Scott Bayens: Adjusting to the new abnormal and future of our housing market
My wife and I were on a video call with our family therapist last week — something I highly recommend in these trying times — and she said something to us that hit home. Appearances aside, we’re all in crisis, all in flight or fight mode, and everyone’s cortisol levels are collectively through the roof. She essentially reminded us, as a couple and as a family, just how significant and unsettling all this is and how everyone on the planet is sharing in this experience.
Of course, it’s important to remember we have it pretty good here in the valley. We haven’t seen a deluge of cases as feared and our existence here already has a built-in element of social distance. Point is, we’re not in the same boat as New York, Italy or Spain to name just a few. Despite the challenges ahead, we all have so much to be thankful for now.
Several weeks ago, as the gravity of the crisis was really hitting home, I was forwarded a story titled, “That Discomfort You Are Feeling is Grief.” The piece printed in the Harvard Business Review encapsulates and describes the sudden emotional shift we all are feeling — the loss of normalcy, the fear of a long-term economic toll, and of course, the sudden loss of connection. Everyone I’ve sent it to says the article describes their upended psyche to a tee. Now that we find ourselves in a place few of us could have imagined, many are starting to focus on what’s ahead, and how to adjust to this new “abnormal.” We are coming to grips with how many things will change for good and just how different the future might look; brick-and-mortar retail for example, how we’ll buy our groceries and view sporting events. The same speculation is occurring in the world of real estate.
According to the MLS, there are 24 properties under contract in the Aspen area, with 10 of those in Snowmass. This time last year, there were 55 properties under contract in Aspen, with between 35 and 40 in Snowmass — quite a significant swing. On the bright side, two monster deals — negotiated prior to the outbreak — sold for $21 million and $12 million in the past two weeks. But the numbers also show the stark reality of financial fear and uncertainly, with as many as 30 buyers having walked away from deals that were under contract pre-COVID-19.
As Gov. Jared Polis slowly begins lifting restrictions put in place last month for non-essential medical procedures, hair salons and the like, so too have rules on specific real estate been relaxed. Starting Monday, brokers will be allowed to conduct face-to-face showings, so long as strict social-distancing measures are adhered to. A ban on construction in Pitkin County also has been reversed, with builders required to check temperatures of those on-site. Throughout it all, title companies have gone online and virtual, and appraisers and inspectors who were deemed essential from the start, continue their work.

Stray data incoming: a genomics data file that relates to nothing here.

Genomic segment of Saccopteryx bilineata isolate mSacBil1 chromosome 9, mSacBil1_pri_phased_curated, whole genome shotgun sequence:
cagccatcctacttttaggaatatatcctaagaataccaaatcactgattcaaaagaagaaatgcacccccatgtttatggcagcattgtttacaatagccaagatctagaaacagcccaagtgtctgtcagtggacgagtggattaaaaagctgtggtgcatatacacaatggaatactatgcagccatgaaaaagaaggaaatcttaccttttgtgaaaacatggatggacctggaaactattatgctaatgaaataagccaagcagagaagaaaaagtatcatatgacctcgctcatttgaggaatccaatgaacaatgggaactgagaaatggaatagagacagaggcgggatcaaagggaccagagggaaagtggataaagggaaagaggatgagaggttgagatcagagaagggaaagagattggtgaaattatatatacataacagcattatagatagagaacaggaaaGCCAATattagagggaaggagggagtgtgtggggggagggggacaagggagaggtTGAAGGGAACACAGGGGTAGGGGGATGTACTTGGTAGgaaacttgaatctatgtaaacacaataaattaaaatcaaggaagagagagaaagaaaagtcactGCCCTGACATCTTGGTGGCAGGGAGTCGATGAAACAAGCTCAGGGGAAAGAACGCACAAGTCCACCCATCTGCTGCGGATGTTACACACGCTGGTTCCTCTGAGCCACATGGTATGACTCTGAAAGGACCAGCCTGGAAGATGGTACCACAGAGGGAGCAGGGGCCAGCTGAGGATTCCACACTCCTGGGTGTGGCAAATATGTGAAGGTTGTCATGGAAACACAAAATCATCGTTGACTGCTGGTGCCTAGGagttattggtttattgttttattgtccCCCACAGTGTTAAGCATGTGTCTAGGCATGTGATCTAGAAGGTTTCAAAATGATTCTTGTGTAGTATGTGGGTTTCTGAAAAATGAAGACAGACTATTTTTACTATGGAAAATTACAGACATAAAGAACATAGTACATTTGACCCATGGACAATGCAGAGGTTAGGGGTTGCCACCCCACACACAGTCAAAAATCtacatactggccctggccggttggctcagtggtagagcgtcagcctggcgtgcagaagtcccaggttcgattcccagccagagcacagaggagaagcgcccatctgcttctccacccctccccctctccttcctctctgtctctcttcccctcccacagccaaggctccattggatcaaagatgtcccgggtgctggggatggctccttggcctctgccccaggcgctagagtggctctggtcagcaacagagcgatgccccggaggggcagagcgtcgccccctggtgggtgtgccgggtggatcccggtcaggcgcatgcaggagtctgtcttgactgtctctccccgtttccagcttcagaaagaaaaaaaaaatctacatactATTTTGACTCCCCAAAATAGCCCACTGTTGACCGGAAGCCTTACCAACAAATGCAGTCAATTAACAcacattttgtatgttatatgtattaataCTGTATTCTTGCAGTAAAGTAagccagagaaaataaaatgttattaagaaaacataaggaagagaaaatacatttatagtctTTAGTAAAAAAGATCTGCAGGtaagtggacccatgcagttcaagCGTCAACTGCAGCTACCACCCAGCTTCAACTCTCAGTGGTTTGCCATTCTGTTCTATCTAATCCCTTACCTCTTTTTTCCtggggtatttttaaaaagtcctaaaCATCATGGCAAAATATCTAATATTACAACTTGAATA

During the shutdown, the industry as a whole was forced to pivot — adapt or die. Brokers allowed potential buyers to view vacant homes by themselves. Negotiations took place outside on the curb. FaceTime virtual showings became a thing, just as meetings among relevant parties were conducted via Zoom. And interestingly, even as we continue to reopen, I would expect many of these new procedures to stick. Video calls rather than just voice are likely to remain a staple to preserve that face-to-face feel as we continue to stay 6 feet apart. Top-notch photos, video and 3D virtual tours are more critical than ever as visits to real estate-related websites are reporting record traffic as folks stuck at home surf for ideas and options.
Meantime, there’s an encouraging trend emerging that benefits us here in western Colorado. Local brokers are reporting increased interest in larger, private and more remote properties. Those looking to escape the confines of larger metro areas have been poking around and I would expect we’ll see some activity this summer and fall if we continue to keep the spread at bay.
But make no mistake, we have miles to go before we sleep, as poet Robert Frost once mused. Record unemployment, getting our classrooms open, bailing out the airline industry, getting shops, restaurants and hotels open again are among just a few of the herculean tasks we face. But as I said in my last column, we have no choice but to persevere; we will get through this and remain #rfvstrong. Be well my friends, stay safe, stay sane and take good care.
Scott Bayens (GRI, ABR, CNE) is a realtor with Aspen Snowmass Sotheby’s International Realty. He can be reached at email@example.com.
I watched from that other valley for nearly two decades as the ATW flagged, then was reborn, re-energized, surely for good this time, at last, things looking up. Only to slip and the cycle begin again.